In the current cycle, housing investment will likely slump from its recent 25 percent overshoot to a mirror-image undershoot. Given that it has already fallen to just below its structural trend, we can expect a further 10-15 percent contraction.
But the US situation is very different to other nations. Take the UK, where the housing market is something akin to a religious institution.
This Goldman Sachs chart shows a key US/UK difference 👇
Most of those US mortgages are long term-fixed (at low rates), while in the UK, they're mainly fixed for 1-5 years.
If prices fall by 10 to 15% in Britain, the media will start a campaign for the government to do something about it. Every daytime chat show will become a variation of this...
It's going to be insufferable. Especially as housing market weakness will likely spread to the rest of the economy...
Goldman explains the three main channels "through which housing affects real GDP growth" (we'll just call it 'the economy')
- (i) lower residential investment
- (ii) a drag on consumption via mortgage affordability
- (iii) wealth effects from lower house prices reducing household spending
(i) Lower residential investment can pass by relatively un-noticed for a while.
(ii) GS: High rates increase mortgagors’ interest payments, reducing their disposable income. Because many mortgagors have low savings balances, they are unable to “smooth” consumption, and their spending responds strongly to changes in income. Savers receive higher interest income, but their consumption is not as sensitive to this change.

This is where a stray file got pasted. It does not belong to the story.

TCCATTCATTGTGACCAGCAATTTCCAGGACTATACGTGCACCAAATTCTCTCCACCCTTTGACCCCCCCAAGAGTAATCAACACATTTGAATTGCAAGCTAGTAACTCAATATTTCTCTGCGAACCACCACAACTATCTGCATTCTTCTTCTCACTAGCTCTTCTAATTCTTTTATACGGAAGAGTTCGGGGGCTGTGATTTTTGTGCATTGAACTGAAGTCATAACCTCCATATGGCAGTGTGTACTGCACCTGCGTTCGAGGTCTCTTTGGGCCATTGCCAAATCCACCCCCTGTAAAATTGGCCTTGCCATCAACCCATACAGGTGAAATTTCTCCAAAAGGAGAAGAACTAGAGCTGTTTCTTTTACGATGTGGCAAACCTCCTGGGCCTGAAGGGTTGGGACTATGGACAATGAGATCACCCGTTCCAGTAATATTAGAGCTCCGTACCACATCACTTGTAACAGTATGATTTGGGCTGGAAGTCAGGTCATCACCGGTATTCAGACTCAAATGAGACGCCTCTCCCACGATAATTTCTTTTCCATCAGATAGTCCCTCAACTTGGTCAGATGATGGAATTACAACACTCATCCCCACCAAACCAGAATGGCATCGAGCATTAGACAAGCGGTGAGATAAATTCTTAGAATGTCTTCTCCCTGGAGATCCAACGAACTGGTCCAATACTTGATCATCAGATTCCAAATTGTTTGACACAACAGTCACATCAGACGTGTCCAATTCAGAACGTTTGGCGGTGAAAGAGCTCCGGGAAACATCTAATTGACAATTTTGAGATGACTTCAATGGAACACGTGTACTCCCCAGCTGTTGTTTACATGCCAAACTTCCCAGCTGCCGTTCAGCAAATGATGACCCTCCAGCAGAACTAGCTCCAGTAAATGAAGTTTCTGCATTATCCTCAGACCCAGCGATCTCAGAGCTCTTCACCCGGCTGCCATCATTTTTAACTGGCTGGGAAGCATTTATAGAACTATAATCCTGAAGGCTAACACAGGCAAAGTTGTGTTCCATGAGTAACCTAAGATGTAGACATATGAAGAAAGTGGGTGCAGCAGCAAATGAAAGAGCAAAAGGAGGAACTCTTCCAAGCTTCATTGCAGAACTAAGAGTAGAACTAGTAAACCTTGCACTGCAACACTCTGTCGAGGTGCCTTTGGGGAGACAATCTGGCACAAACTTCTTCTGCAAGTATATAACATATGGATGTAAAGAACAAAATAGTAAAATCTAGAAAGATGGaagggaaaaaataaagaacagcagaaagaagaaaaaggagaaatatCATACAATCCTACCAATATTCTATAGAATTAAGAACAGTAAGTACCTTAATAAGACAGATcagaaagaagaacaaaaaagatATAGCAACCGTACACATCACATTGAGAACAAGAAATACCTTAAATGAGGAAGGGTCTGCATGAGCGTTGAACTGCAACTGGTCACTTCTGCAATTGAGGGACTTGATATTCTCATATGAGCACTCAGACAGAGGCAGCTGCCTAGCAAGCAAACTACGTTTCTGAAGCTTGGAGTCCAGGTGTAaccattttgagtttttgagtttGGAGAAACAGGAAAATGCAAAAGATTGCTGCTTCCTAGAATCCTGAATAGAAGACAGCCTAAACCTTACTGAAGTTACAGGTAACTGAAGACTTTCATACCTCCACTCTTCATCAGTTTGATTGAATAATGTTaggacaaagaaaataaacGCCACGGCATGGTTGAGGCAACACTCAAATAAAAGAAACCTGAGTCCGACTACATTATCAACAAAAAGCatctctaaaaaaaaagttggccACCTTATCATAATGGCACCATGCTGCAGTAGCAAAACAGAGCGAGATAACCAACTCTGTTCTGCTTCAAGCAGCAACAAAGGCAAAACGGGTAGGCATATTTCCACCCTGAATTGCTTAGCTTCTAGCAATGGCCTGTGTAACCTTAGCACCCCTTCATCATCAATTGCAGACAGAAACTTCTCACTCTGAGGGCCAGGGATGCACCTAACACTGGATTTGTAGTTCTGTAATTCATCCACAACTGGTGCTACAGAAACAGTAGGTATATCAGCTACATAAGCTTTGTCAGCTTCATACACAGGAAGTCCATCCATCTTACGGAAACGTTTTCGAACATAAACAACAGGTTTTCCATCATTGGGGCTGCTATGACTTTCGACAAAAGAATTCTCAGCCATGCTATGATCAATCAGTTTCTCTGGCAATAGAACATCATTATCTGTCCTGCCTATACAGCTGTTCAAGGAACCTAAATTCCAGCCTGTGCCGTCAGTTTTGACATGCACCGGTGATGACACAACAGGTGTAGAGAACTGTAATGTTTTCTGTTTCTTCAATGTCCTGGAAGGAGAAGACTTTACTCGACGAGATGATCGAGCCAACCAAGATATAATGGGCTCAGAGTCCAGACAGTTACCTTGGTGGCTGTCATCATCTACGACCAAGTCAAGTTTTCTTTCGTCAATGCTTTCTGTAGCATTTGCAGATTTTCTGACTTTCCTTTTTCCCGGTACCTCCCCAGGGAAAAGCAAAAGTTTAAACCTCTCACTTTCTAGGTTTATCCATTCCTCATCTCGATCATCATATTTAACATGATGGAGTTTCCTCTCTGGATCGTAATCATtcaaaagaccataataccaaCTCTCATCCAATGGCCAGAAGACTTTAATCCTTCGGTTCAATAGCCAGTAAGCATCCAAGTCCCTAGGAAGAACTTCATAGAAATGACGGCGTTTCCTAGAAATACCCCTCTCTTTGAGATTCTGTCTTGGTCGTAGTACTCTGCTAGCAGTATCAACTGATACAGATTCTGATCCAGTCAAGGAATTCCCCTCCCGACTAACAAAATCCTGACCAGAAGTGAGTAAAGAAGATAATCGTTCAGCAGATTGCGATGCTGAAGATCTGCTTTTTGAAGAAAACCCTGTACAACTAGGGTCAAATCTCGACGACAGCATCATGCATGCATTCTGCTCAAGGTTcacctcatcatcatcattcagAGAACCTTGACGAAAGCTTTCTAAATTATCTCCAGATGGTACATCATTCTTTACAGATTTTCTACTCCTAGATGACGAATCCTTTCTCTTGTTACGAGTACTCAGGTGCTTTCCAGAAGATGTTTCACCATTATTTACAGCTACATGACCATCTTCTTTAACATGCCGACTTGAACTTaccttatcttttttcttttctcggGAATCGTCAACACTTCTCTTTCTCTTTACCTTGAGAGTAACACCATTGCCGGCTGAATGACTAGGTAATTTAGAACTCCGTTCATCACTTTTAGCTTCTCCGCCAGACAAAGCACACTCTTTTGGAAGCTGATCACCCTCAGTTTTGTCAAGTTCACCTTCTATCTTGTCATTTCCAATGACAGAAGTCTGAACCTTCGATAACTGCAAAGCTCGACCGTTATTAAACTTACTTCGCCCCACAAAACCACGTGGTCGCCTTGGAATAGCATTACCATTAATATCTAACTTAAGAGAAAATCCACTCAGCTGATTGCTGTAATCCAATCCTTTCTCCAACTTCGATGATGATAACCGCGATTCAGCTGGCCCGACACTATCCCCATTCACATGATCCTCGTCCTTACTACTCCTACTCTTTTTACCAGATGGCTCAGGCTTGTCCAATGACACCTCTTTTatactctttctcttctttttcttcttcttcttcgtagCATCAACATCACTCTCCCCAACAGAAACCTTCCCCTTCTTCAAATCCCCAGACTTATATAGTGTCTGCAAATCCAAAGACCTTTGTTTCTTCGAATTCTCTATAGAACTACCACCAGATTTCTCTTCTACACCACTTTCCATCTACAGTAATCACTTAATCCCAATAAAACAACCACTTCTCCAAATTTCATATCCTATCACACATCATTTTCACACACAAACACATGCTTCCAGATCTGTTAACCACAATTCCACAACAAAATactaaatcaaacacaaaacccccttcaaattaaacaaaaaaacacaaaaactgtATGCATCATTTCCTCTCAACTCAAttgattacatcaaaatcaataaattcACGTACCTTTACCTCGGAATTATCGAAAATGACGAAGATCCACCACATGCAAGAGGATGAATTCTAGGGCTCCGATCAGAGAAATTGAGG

Basically, more of your paycheck gets swallowed up by the mortgage payment so you've got less left over to spend in the 'active' economy.
Anyone with excess savings is usually at a point of peak consumption so increases to their income via higher interest rates paid on savings don't incentivise them to spend any more than normal. Aggregate spending drops.
(iii) People feel poorer because their net (paper) worth falls.
Sweden will be an excellent case study and potential 'leading indicator' for the rest of the world as refinancing windows loom larger. The vast majority of Swedish mortgages will need to be refinanced at higher rates this year.
Which implies that disposable income and consumption will fall too 👇
The UK has a slightly longer time buffer to play with. Most mortgages were fixed in the 1-5 year window. Theoretically at least, the adjustment will be more gradual.
Then we take a look down under. The Aussies. Keep in mind what GS said earlier about the housing channel as an important route to slow the economy and reduce spending (and inflation).
Then read this... 👇
The chair of APRA has revealed he is open to changing bank rules on home loans if the Australian economy deteriorates, ensuring banks do not “choke off” credit and upset home prices further.
What the RBA takes with one hand, APRA will give back with the other...?
In Canada, they've got their trigger rate shenanigans to contend with as well 👇
It's a high wire balancing act. Each country has their own somewhat unique challenges to deal with. But the direction of travel remains clear.
An economic slowdown, probably ending in recession later this year as mortgage payments rise and the effects of global tightening really start to bite. The big unknown is if governments will intervene and try to micromanage the downturn.